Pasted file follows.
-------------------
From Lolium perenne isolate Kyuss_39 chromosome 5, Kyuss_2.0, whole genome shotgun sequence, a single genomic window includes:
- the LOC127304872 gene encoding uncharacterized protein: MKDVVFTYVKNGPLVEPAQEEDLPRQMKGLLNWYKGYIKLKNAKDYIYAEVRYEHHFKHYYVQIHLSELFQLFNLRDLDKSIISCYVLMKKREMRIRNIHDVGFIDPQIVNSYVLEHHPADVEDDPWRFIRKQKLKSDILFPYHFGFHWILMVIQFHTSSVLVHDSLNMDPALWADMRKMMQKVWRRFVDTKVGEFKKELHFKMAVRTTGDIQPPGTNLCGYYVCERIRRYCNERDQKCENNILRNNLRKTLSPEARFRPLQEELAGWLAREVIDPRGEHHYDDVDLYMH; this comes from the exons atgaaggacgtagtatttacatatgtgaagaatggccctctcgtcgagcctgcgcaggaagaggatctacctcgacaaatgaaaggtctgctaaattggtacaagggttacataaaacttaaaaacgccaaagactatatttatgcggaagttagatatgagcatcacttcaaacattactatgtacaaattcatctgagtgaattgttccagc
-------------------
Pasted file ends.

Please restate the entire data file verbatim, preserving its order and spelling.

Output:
From Lolium perenne isolate Kyuss_39 chromosome 5, Kyuss_2.0, whole genome shotgun sequence, a single genomic window includes:
- the LOC127304872 gene encoding uncharacterized protein: MKDVVFTYVKNGPLVEPAQEEDLPRQMKGLLNWYKGYIKLKNAKDYIYAEVRYEHHFKHYYVQIHLSELFQLFNLRDLDKSIISCYVLMKKREMRIRNIHDVGFIDPQIVNSYVLEHHPADVEDDPWRFIRKQKLKSDILFPYHFGFHWILMVIQFHTSSVLVHDSLNMDPALWADMRKMMQKVWRRFVDTKVGEFKKELHFKMAVRTTGDIQPPGTNLCGYYVCERIRRYCNERDQKCENNILRNNLRKTLSPEARFRPLQEELAGWLAREVIDPRGEHHYDDVDLYMH; this comes from the exons atgaaggacgtagtatttacatatgtgaagaatggccctctcgtcgagcctgcgcaggaagaggatctacctcgacaaatgaaaggtctgctaaattggtacaagggttacataaaacttaaaaacgccaaagactatatttatgcggaagttagatatgagcatcacttcaaacattactatgtacaaattcatctgagtgaattgttccagc